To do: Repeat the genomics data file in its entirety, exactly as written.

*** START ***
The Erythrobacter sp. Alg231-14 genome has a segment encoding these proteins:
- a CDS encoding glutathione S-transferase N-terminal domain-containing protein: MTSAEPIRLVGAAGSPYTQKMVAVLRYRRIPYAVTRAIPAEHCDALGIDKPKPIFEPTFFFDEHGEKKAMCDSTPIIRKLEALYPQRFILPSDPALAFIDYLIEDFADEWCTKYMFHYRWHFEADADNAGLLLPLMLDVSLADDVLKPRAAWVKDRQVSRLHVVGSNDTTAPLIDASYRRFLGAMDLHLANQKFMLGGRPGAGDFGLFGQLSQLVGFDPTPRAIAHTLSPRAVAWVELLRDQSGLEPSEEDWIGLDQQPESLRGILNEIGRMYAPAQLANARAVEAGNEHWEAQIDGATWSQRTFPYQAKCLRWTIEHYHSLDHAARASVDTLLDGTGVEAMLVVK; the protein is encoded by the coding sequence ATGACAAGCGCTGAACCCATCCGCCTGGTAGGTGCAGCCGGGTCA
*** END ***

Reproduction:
The Erythrobacter sp. Alg231-14 genome has a segment encoding these proteins:
- a CDS encoding glutathione S-transferase N-terminal domain-containing protein: MTSAEPIRLVGAAGSPYTQKMVAVLRYRRIPYAVTRAIPAEHCDALGIDKPKPIFEPTFFFDEHGEKKAMCDSTPIIRKLEALYPQRFILPSDPALAFIDYLIEDFADEWCTKYMFHYRWHFEADADNAGLLLPLMLDVSLADDVLKPRAAWVKDRQVSRLHVVGSNDTTAPLIDASYRRFLGAMDLHLANQKFMLGGRPGAGDFGLFGQLSQLVGFDPTPRAIAHTLSPRAVAWVELLRDQSGLEPSEEDWIGLDQQPESLRGILNEIGRMYAPAQLANARAVEAGNEHWEAQIDGATWSQRTFPYQAKCLRWTIEHYHSLDHAARASVDTLLDGTGVEAMLVVK; the protein is encoded by the coding sequence ATGACAAGCGCTGAACCCATCCGCCTGGTAGGTGCAGCCGGGTCA